ON AIR NOW

LISTEN NOW

Weather

clear-night
42°
Sunny
H 69° L 41°
  • clear-night
    42°
    Current Conditions
    Sunny. H 69° L 41°
  • clear-day
    60°
    Afternoon
    Sunny. H 69° L 41°
  • clear-day
    64°
    Evening
    Sunny. H 69° L 41°

US News Headlines

    A New York man is accused of turning off the lights in a store’s cooler and telling a Jewish co-worker standing inside that she was “in the gas chamber now,” WNBC reported. >> Read more trending news  William Sullivan, 21, of Saugerties, was arrested Friday and charged with aggravated harassment, WABC reported. Sullivan also has been fired from the Mother Earth’s Storehouse in Kingston where the alleged incident occurred March 11, the Daily Freeman reported. Sullivan was in the store cooler with Sarah Shabanowitz, 18, when he allegedly turned out the lights and made an anti-Semitic remark, WNBC reported. Shabanowitz’s mother, Jackie Winder Shabanowitz, wrote on Facebook that 'Sarah went to management, they told her not speak about (it), removed her from produce, which she has been (in) for a year, and put her on the register.” Sarah Shabanowitz released her own statement, WABC reported, saying she was 'horrified' by the incident and the store's response. She has since quit working at the store, the Daily Freeman reported. 'The way Mother Earth treated me was wrong. Not just Will, but management and the ownership. No one did anything to make me safe,' Sarah Shabanowitz wrote. 'No one took this seriously. Instead, management ordered me to keep quiet.  “I will not be quiet. No one should be subjected to anti-Semitism or racism or sexism at work.'  Mother Earth posted a pair of apologies on its Facebook page, saying it was sorry for “the immense upset that has occurred.”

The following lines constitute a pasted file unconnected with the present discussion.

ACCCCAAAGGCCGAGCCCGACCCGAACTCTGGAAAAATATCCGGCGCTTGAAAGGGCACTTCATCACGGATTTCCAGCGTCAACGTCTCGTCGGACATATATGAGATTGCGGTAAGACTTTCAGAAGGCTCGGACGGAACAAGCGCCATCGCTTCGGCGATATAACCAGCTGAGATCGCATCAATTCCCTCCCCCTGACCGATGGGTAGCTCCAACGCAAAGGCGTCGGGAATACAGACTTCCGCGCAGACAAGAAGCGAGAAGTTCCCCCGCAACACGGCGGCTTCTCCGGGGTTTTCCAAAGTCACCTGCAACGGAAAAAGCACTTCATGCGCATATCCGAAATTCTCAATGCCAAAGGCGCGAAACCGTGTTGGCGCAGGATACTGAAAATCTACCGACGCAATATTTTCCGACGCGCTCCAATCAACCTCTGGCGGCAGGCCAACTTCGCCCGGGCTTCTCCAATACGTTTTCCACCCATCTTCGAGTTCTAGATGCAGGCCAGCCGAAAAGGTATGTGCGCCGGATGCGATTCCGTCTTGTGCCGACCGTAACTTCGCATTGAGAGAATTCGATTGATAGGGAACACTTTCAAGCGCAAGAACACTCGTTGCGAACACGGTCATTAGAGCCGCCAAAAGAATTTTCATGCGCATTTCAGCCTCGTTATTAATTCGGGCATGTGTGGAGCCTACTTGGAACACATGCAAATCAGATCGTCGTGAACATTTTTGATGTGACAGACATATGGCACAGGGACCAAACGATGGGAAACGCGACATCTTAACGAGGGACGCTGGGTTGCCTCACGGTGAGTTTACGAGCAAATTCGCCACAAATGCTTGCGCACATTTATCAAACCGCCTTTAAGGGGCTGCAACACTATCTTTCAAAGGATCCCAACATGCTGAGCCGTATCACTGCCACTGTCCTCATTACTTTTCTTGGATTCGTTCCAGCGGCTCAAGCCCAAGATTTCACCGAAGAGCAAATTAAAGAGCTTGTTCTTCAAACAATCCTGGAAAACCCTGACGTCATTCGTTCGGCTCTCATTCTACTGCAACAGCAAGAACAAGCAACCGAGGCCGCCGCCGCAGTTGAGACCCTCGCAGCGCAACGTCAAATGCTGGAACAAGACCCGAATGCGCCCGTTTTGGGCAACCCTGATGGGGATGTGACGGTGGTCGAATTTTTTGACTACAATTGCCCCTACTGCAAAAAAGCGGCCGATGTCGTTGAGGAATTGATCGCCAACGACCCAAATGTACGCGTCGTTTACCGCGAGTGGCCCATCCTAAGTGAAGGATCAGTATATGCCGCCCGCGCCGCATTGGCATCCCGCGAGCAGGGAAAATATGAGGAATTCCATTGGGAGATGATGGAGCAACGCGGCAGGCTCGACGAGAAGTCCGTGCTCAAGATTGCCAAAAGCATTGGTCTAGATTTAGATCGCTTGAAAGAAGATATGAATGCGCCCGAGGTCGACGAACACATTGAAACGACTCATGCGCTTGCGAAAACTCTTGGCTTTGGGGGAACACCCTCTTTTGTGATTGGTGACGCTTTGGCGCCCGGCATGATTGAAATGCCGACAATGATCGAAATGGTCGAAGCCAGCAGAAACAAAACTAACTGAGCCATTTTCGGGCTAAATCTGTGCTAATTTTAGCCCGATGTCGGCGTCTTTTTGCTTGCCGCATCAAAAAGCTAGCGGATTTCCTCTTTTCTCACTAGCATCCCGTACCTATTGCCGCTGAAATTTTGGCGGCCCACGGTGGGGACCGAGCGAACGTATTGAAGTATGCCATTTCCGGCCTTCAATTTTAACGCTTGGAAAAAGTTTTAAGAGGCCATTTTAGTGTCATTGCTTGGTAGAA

• An explosion has been heard in the Somali capital, scene of frequent attacks by Islamic extremist fighters. Witnesses said Saturday the blast was heard near the headquarters of the Somali intelligence agency in Mogadishu. Somali police didn't immediately provide more information. The Somali Islamic extremist group al-Shabab frequently carries out suicide bomb attacks targeting public places and government offices.
  • The French government vowed to strengthen security as yellow vest protesters stage a 19th round of demonstrations, following last week's riots in Paris. Authorities banned protests from the capital's Champs-Elysees avenue and central areas of several cities including Bordeaux, Toulouse, Marseille and Nice in the south, and Rouen in western France. New Paris police chief Didier Lallement, who took charge following last week's protests, said specific police units have been created to react faster to any violence. Authorities also deployed soldiers to protect sensitive sites and allow police forces to focus on maintaining order during the protests. In Paris, yellow vests issued calls for a gathering on Trocadero plaza, next to the Eiffel Tower, and a demonstration from the south of the capital to Montmartre neighborhood.